Suwarrow is a roughly quadrilateral-shaped coral atoll, 80 kilometres (50 mi) in circumference, with over 20 small islets (motu) surrounding a central lagoon 19 by 8 kilometres (11.8 by 5.0 mi). Cyclones have often created storm surges which sweep over the atoll since its small component of land is extremely low-lying.
Although Suwarrow was inhabited by Polynesians during prehistory it was uninhabited when discovered by the Russian-American Company ship Suvorov, which reportedly followed clouds of birds to the atoll on September 17, 1814. (The ship was named after Russian general Alexander Suvorov, who appears as "Suwarrow" in Lord Byron's epic poem Don Juan and also in Alaric Alexander Watt's alliterative poem "The Siege of Belgrade".) It has been only intermittently inhabited since. The atoll's name has also been spelled variously as Souvorow, Souwaroff, and Souworoff. "Suwarrow" is the official spelling adopted by New Zealand.
In April 1890 Robert Louis Stevenson, his wife Fanny Vandegrift Stevenson, and her son Lloyd Osborne were passengers on the trading steamer Janet Nicoll, which called at Suwarrow during a trading cruise around the central Pacific. The journal of Fanny Vandegrift Stevenson was published under the title The Cruise of the Janet Nichol. Jack Buckland was also a passenger on Janet Nicoll; he later returned to Suwarrow to be the island trader.
In the mid-19th century (records dispute whether it was in 1848 or 1855), a ship from Tahiti was carrying out salvage work when a box containing NZ$15,000 worth of coins was dug up. Some years later, New Zealander Henry Mair found pieces of eight in a turtle nest. Mair became involved in a dispute, the find was covered up, and it has never been rediscovered.
In 1876 the atoll was leased to an Auckland firm who built a wharf, installed a light on a wooden pyramid, and commenced to gather mother of pearl. British sovereignty was proclaimed April 22, 1889. In 1903 the atoll was leased to Lever Brothers, "for the purpose of removing guano or other fertilising substances therefrom, and of planting the land with coconuts, and for collecting pearl-shells, and for other purposes of a like nature." They maintained about thirty persons on the island until a cyclone in 1914 so severely damaged operations that the island was abandoned.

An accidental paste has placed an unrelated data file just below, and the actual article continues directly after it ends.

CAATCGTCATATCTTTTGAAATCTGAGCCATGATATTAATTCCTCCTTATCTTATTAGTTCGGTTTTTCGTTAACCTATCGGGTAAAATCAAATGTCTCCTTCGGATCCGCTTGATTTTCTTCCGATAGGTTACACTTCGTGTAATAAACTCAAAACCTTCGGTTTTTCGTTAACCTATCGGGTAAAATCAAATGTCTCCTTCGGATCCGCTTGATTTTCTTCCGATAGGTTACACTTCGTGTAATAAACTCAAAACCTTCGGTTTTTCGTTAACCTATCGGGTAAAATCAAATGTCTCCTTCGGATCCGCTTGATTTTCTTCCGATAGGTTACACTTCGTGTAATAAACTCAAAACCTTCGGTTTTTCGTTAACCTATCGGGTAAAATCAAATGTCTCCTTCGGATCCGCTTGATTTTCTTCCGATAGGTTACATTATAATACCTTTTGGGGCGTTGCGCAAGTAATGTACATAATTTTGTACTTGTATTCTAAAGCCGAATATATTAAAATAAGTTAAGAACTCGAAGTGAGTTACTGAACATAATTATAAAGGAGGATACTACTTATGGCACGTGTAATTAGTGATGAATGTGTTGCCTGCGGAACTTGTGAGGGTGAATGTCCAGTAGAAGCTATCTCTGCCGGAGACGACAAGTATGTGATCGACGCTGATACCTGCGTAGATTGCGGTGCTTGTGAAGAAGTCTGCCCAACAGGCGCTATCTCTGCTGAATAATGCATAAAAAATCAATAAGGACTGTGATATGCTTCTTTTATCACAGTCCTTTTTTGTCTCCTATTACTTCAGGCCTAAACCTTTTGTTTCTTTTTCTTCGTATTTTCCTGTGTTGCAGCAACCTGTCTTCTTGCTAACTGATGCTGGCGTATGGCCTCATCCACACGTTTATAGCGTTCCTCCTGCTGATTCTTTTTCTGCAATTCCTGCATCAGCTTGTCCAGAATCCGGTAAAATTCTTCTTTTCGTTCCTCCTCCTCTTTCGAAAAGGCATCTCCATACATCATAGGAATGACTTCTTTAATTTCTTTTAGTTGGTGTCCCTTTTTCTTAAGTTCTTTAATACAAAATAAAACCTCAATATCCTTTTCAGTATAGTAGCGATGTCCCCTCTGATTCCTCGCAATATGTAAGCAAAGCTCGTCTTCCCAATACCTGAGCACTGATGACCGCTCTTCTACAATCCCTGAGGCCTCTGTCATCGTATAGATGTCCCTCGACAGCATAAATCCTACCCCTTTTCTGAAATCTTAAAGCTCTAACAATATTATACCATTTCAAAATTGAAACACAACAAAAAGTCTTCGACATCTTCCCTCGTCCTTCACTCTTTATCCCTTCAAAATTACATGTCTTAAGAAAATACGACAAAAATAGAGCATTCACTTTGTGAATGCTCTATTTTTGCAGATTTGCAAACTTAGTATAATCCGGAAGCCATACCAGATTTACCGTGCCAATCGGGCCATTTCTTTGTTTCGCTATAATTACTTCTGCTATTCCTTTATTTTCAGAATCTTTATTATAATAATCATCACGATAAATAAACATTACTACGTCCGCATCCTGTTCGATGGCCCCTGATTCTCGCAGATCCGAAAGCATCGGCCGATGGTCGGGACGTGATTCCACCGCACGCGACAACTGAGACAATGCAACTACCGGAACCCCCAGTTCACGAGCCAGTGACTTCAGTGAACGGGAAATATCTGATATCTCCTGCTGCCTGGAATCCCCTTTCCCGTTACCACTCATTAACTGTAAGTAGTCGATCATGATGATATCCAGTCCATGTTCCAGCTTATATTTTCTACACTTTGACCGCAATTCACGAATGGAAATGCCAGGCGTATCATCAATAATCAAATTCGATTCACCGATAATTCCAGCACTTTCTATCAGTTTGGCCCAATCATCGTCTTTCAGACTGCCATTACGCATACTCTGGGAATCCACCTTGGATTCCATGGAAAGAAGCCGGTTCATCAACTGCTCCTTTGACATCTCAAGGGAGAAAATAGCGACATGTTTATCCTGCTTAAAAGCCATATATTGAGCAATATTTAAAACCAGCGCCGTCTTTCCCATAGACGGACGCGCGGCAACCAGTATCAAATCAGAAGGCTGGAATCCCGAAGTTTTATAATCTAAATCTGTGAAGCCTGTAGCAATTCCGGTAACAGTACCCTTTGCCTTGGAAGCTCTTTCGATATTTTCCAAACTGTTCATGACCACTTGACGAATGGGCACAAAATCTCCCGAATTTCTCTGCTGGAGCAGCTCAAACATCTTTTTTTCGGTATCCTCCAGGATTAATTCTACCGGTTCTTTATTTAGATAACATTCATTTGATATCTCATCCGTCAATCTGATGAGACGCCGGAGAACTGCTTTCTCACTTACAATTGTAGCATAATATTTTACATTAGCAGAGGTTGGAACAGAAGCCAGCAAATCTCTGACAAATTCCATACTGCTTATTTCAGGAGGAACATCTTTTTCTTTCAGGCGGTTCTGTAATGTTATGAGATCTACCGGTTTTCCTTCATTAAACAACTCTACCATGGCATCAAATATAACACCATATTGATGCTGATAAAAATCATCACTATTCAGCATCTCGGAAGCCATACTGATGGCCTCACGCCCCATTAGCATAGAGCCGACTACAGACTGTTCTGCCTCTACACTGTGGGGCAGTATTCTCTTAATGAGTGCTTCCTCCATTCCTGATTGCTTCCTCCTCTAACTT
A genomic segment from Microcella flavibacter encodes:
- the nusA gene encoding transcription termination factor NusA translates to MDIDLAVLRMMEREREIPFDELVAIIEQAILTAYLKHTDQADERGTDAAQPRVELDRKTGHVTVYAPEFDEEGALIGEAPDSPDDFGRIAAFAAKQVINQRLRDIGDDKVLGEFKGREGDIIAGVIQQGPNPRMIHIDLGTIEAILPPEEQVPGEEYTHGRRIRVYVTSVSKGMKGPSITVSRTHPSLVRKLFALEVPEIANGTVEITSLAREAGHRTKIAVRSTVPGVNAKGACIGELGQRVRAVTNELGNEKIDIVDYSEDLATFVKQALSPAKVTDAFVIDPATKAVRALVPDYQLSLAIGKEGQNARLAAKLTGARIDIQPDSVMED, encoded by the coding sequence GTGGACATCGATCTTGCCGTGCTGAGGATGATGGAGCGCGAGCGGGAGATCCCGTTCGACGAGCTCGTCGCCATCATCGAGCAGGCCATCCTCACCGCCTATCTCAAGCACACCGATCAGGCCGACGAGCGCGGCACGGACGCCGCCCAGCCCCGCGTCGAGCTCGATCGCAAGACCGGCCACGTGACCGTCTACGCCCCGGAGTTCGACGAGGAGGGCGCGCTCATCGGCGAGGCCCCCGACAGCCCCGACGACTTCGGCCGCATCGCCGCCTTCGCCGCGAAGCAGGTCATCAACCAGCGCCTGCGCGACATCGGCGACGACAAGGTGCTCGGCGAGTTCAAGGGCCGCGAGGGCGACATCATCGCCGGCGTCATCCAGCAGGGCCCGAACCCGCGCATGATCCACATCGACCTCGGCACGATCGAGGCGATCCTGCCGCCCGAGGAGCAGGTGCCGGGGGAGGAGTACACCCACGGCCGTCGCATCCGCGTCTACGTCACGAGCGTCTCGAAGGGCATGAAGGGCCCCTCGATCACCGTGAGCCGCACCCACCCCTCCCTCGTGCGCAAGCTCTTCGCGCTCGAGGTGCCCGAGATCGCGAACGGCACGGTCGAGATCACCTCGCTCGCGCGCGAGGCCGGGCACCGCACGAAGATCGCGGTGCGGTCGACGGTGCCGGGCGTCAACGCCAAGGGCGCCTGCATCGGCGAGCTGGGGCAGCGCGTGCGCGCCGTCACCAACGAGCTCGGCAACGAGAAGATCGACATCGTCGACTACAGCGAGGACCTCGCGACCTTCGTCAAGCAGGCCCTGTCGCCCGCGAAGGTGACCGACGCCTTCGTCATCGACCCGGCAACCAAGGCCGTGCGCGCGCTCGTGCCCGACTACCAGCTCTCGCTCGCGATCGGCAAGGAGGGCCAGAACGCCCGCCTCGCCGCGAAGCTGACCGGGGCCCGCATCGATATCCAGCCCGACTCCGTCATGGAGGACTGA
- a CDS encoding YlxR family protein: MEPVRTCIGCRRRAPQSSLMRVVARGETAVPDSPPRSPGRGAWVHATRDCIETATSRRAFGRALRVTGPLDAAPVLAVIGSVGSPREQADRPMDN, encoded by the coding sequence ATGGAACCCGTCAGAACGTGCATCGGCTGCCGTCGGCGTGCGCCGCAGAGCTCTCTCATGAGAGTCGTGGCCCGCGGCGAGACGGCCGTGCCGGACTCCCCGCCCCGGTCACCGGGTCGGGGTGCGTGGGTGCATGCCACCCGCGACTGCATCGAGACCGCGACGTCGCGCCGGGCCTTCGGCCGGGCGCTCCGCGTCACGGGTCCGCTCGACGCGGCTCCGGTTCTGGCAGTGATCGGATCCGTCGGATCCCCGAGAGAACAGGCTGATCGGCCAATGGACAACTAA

During World War II, Robert Dean Frisbie and several coast watchers lived on the largest islet, Anchorage. Frisbie wrote about his experiences in The Island of Desire. In 1942, a cyclone washed away 16 of the 22 islets in the atoll. The coastwatchers left a hut with water tanks behind, and left wild pigs and chickens on the islet. Later, cats were allowed to run wild on Anchorage Island, to control Polynesian rats which were documented to occur there since the island was discovered by Europeans (Jones 2001) but conceivably were introduced by Polynesian seafarers a longer time ago.
New Zealander Tom Neale lived alone on Suwarrow for a total of 16 years in three periods between 1952 and 1977. He described his experience in the first two of those periods in An Island to Oneself (1966 ISBN 0-918024-76-5). In 1964, while Neale was in Rarotonga, June von Donop, a former accountant from Honolulu, Hawaii, lived alone in his house on Suwarrow for a week, while her crewmates on the schooner Europe stayed on board their vessel. Michael Swift lived alone on Suwarrow in 1965-66, but he was not familiar with survival techniques and had a hard time finding sufficient food.
In 1978, the island was declared a National Park of the Cook Islands due to the plentiful marine and bird wild life it supports. The island and surrounding water is Crown land. A proposal to establish an aquaculture operation to farm Tahitian pearls was successfully opposed by Cook Islands environmental NGO the Taporoporo'anga Ipukarea Society.
In October 2011, Russian politician Anton Bakov claimed to have purchased the atoll and declared it the capital of a new Russian Empire. The claim was denied by Prime Minister Henry Puna.
At the end of the 20th century, 3% of all red-tailed tropicbirds in the world (some 400) bred there, as well as 9% of the global population of the lesser frigatebird (about 8500, though only a part of these seem to be present at any one time).(Jones 2001)
Most of the small islets have only herbs and shrubs, with Pemphis acidula and beach heliotrope (Tournefortia argentea) growing in abundance. The larger islands have a dense interior vegetation of Cordia subcordata (tou); indeed, the westernmost island, Motu Tou is named after this woodland, its name literally means "high island".(Jones 2001)
Suwarrow has rich marine biodiversity around, which is rich enough to support megafaunas such as sea turtles, sharks and mantas, and cetaceans including humpback, sperm, and false killer whales.
Every five years, the Cook Islands government advertises for the Suwarrow island nature reserve caretaker position. The position is manned between April and October by two persons. Previous caretakers have brought their families with them, so the population was significantly higher, but that is not the case today. The barge that brings them also brings six months of supplies such as canned food, and several more rangers that clean the island on the first day and leave the caretakers behind.
The only way to visit the island is with a private yacht or by chartered expedition from Rarotonga, and visitors require permits from the park authorities before being permitted to land.